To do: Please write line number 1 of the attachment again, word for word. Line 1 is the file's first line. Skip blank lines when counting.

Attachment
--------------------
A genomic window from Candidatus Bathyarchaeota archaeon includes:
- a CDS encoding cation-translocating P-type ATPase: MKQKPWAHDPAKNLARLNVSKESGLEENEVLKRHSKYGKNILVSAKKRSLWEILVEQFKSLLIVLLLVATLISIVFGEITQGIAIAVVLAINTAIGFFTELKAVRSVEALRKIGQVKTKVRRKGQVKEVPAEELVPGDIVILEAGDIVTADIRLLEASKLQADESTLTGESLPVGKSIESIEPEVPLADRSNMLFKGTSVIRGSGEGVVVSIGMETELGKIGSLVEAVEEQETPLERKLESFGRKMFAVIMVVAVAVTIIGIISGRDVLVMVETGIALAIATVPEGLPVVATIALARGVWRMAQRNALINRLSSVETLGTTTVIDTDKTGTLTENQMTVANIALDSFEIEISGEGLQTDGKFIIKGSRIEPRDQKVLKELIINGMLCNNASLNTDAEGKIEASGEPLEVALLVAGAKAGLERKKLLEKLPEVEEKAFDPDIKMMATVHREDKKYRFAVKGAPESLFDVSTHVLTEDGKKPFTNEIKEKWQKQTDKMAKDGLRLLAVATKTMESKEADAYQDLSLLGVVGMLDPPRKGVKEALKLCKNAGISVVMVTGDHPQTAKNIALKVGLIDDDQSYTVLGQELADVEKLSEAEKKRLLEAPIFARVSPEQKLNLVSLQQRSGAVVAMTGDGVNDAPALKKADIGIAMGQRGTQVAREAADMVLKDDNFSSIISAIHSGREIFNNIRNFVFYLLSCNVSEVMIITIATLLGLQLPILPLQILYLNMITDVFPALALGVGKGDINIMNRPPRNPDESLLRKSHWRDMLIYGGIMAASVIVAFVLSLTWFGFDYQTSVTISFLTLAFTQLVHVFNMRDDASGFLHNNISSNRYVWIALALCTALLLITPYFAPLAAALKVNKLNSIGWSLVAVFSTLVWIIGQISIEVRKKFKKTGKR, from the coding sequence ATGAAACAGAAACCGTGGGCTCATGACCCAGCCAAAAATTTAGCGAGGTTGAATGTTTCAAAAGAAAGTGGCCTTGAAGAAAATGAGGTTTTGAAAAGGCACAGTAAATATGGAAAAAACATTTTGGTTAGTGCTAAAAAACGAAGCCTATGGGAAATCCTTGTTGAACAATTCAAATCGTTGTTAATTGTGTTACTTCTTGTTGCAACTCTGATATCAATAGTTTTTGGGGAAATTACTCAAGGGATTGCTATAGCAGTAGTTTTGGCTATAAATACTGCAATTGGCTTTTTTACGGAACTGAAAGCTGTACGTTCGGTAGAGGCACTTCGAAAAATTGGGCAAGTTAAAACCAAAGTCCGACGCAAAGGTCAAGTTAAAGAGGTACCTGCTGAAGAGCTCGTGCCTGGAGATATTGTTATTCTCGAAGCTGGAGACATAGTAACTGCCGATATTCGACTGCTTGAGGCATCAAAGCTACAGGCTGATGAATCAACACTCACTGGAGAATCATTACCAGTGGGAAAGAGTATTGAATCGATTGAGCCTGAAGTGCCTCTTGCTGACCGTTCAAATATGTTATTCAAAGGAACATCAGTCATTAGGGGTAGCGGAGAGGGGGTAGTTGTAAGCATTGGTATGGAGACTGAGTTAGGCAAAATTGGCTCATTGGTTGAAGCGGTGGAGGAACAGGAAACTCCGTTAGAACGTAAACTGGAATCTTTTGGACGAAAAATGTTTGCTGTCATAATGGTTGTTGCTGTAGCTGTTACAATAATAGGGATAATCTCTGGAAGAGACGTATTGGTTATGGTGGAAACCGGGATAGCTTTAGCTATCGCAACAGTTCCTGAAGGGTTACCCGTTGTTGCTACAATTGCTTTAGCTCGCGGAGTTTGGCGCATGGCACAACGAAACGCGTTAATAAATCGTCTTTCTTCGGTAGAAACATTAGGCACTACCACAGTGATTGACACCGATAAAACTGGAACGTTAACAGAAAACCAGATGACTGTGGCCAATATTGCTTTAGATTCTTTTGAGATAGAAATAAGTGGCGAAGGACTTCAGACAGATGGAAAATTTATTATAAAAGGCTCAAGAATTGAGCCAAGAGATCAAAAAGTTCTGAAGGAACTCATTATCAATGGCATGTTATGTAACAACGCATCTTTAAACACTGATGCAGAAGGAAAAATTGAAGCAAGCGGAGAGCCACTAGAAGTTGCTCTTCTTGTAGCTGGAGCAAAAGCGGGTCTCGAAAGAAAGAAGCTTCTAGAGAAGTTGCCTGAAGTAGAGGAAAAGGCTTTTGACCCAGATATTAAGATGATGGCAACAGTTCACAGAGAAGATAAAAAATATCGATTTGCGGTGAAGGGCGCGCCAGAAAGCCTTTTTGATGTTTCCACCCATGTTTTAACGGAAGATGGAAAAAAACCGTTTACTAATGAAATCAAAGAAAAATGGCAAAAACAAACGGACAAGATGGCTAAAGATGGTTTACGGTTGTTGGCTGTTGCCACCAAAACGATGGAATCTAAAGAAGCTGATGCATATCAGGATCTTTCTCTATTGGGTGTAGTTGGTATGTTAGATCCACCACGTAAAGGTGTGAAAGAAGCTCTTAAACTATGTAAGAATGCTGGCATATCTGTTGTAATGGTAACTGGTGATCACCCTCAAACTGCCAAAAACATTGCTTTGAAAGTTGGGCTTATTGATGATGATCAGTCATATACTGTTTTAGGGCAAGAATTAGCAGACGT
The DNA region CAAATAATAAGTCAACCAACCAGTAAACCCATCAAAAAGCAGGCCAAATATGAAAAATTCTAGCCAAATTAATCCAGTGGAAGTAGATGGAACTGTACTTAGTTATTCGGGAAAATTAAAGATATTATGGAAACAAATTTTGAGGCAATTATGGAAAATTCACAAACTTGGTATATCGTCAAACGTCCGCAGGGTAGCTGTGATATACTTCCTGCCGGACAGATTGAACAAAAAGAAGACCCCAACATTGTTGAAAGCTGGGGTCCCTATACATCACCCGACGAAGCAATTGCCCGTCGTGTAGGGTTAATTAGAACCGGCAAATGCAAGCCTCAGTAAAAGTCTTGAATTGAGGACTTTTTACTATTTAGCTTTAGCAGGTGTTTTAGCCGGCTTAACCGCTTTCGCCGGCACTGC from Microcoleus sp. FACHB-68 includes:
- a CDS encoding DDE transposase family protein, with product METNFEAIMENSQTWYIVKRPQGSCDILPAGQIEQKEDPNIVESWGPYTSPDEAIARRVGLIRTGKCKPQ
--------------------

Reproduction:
A genomic window from Candidatus Bathyarchaeota archaeon includes: